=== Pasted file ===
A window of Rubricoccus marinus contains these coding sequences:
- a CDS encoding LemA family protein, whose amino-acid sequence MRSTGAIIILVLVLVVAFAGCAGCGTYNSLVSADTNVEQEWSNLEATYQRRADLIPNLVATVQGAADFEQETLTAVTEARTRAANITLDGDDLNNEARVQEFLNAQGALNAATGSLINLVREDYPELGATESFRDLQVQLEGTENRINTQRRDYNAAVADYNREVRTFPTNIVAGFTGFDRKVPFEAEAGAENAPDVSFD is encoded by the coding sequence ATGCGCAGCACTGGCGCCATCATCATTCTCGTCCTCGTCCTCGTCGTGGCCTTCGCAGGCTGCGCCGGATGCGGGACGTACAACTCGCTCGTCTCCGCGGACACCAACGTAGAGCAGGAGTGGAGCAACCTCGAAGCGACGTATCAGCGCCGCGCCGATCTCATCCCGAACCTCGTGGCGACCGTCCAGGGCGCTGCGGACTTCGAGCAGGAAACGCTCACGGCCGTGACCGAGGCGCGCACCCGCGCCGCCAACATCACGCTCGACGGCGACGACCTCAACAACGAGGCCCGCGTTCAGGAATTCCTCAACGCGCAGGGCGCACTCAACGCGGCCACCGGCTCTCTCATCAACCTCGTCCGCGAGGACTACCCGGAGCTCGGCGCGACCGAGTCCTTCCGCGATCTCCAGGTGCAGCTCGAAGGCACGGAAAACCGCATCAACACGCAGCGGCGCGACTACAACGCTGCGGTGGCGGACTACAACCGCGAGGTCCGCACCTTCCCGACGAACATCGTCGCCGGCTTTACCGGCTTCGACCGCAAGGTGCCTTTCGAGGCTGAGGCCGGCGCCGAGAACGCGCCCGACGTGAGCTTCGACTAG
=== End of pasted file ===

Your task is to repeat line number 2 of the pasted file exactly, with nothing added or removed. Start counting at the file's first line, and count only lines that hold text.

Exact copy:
- a CDS encoding LemA family protein, whose amino-acid sequence MRSTGAIIILVLVLVVAFAGCAGCGTYNSLVSADTNVEQEWSNLEATYQRRADLIPNLVATVQGAADFEQETLTAVTEARTRAANITLDGDDLNNEARVQEFLNAQGALNAATGSLINLVREDYPELGATESFRDLQVQLEGTENRINTQRRDYNAAVADYNREVRTFPTNIVAGFTGFDRKVPFEAEAGAENAPDVSFD is encoded by the coding sequence ATGCGCAGCACTGGCGCCATCATCATTCTCGTCCTCGTCCTCGTCGTGGCCTTCGCAGGCTGCGCCGGATGCGGGACGTACAACTCGCTCGTCTCCGCGGACACCAACGTAGAGCAGGAGTGGAGCAACCTCGAAGCGACGTATCAGCGCCGCGCCGATCTCATCCCGAACCTCGTGGCGACCGTCCAGGGCGCTGCGGACTTCGAGCAGGAAACGCTCACGGCCGTGACCGAGGCGCGCACCCGCGCCGCCAACATCACGCTCGACGGCGACGACCTCAACAACGAGGCCCGCGTTCAGGAATTCCTCAACGCGCAGGGCGCACTCAACGCGGCCACCGGCTCTCTCATCAACCTCGTCCGCGAGGACTACCCGGAGCTCGGCGCGACCGAGTCCTTCCGCGATCTCCAGGTGCAGCTCGAAGGCACGGAAAACCGCATCAACACGCAGCGGCGCGACTACAACGCTGCGGTGGCGGACTACAACCGCGAGGTCCGCACCTTCCCGACGAACATCGTCGCCGGCTTTACCGGCTTCGACCGCAAGGTGCCTTTCGAGGCTGAGGCCGGCGCCGAGAACGCGCCCGACGTGAGCTTCGACTAG